What do landlords need to know about squatter's rights? and what are the laws and regulations around evicting unauthorized tenants.
In rare scenarios, people may occupy your property without your permission or knowledge. This can be devastating for landlords, as it means you cannot search for paying tenants until the occupiers leave or are removed. Plus, there may be a risk of damage to your property.
Squatters though, have rights – you can’t simply force them to leave. Instead, you need to follow the property protocol to resolve the issue with respect to the regulations that protect tenants’ rights.
In many ways, squatter’s rights are similar to the rights of renters, as they are essentially unauthorized tenants. Squatters are individuals or groups occupying a property they don’t own and are not paying rent.
Despite the fact that these “tenants” don’t have permission to occupy the premises, you can’t simply kick them out. Generally speaking, the rules regarding squatters include the occupant’s right not to be displaced from the property without notice. Most regulations dictate that unauthorized tenants must receive an eviction notice that must be delivered either by mail or via the local police department.
Regulations around squatter’s rights tend to treat the unauthorized occupants as tenants that have failed to pay rent. You should not directly contact the people living in your property, instead, follow regulations to remove squatters legally.
It’s important to also note that squatters should be dealt with quickly. Adverse possession laws may allow squatters to take possession of your property after a period of 7 (under color of title) to 20 years (not under color of title). Depending on your location there may be additional conditions required for them to take possession of the property such as paying some of the costs associated with the property.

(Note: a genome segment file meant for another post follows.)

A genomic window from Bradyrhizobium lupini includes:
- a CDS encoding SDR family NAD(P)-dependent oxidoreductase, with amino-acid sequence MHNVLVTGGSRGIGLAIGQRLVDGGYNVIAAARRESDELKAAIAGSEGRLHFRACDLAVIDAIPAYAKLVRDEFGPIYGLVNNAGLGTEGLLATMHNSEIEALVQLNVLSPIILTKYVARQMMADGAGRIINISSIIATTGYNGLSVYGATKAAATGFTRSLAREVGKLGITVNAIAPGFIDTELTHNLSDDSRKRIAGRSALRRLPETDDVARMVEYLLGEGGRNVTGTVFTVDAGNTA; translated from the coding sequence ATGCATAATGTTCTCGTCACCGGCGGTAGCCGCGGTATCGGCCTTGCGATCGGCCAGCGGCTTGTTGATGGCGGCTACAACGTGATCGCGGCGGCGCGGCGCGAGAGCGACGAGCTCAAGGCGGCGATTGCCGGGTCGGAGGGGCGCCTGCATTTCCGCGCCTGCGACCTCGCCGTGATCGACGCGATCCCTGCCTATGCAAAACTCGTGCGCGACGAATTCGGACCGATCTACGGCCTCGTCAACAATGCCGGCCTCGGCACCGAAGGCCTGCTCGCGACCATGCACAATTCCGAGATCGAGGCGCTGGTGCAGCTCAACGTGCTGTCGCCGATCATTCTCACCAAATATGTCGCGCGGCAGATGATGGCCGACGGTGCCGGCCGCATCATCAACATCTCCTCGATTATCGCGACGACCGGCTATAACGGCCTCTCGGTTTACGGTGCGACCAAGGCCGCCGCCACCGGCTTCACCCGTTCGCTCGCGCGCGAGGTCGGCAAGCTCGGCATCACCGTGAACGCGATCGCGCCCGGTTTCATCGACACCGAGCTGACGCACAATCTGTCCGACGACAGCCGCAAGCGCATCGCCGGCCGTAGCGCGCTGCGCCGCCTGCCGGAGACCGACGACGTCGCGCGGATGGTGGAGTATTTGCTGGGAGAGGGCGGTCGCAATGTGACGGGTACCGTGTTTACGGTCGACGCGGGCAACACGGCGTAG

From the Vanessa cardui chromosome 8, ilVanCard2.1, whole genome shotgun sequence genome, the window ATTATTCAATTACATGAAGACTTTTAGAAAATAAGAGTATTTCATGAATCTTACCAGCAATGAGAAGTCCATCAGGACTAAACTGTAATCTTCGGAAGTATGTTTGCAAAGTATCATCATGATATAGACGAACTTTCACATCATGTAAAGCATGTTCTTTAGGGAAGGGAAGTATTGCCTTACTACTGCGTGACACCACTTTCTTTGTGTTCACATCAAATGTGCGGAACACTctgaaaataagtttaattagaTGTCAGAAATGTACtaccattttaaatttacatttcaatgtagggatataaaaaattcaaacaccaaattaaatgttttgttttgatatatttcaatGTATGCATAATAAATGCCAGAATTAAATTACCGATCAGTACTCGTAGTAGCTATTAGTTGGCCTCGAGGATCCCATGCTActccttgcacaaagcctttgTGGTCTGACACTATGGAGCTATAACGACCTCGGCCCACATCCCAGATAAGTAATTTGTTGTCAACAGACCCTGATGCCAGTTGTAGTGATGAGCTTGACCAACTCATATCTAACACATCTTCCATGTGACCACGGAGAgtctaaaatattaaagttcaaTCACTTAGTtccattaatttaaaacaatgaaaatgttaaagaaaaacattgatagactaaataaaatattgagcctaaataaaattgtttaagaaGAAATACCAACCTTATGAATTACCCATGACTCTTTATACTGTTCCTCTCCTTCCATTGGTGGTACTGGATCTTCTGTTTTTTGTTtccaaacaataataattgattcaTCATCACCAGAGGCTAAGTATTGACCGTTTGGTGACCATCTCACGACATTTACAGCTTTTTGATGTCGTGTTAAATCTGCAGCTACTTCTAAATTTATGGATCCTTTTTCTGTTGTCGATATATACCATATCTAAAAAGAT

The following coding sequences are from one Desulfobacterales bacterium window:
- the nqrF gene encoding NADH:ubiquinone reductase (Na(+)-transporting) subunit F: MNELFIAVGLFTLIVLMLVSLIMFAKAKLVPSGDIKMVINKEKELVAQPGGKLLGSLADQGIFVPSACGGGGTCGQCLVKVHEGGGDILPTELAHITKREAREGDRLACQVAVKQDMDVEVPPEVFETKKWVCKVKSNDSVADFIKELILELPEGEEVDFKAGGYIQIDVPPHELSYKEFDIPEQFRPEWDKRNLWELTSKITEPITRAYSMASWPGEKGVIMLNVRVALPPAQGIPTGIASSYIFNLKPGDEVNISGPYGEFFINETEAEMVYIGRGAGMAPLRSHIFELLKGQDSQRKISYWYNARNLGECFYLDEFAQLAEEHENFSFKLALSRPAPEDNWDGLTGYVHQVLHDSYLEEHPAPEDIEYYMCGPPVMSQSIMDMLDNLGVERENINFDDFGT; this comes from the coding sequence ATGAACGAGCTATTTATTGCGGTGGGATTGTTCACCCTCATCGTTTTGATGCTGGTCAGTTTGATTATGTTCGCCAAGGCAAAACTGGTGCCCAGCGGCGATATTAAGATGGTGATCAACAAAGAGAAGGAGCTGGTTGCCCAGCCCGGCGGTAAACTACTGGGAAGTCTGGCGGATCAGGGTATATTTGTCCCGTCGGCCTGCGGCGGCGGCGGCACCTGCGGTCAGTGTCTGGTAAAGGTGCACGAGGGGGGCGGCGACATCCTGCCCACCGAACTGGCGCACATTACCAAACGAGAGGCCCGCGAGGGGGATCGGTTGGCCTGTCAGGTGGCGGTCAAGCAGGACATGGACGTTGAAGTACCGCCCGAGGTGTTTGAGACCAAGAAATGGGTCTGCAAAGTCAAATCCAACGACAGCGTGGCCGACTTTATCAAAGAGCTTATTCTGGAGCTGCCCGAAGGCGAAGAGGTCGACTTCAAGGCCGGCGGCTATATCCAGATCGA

The main goal of squatter’s rights is to discourage property owners from taking matters into their own hands. If landlords were allowed to take action themselves, the situation could quickly escalate to violent confrontations. Squatters have rights to facilitate a system of justice. The law defines the rights of each involved party to reach a peaceful resolution as quickly as possible.
Almost every state has regulations regarding squatter’s rights, though these laws vary from state to state. Housing regulations set by states and municipalities typically govern how landlords must handle evictions, especially the eviction of squatters.
Whilst squatting is technically a type of trespassing, there is a clear delineation between the two. Trespassing involves entering a property unlawfully; squatters take this one step further: they have the intention of taking ownership or of making the property their permanent residence.
Generally, squatters will take possession of unattended real estate, such as vacant buildings, as these are only loosely monitored. However, tenants whose lease has expired or are no longer paying rent may also be classified as squatters.
If either the owner or a resident is occupying the property, a trespasser generally won’t be covered by squatter’s rights. In some states, the use of force to remove trespassers from an owner-occupied property is a protected right.
Most states and municipalities have specific regulations regarding the handling of unauthorized occupants in your property. It’s always a good idea to get legal advice from a licensed professional when looking to pursue an eviction process.
There are a few things you need to know before evicting squatters:
Squatter evictions typically occur when larger real estate firms purchase distressed properties or foreclosed properties. In contrast, squatter evictions are rarely necessary for independent landlords because these landlords tend to have a better knowledge of the status of their tenants and properties.
Property owners need to be familiar with squatter’s rights and the legal processes and documentation required to handle this situation efficiently should it ever occur to them.
The best way to keep squatters out of your property is to regularly visit and maintain it.
Beyond monitoring who’s in your property, it’s also essential for landlords to find quality tenants in the first place and communicate with them throughout their stay. Landlord Studio can help you find and thoroughly screen potential tenants so you can be confident that you’re signing the lease with tenants who will pay rent on time and uphold their responsibilities.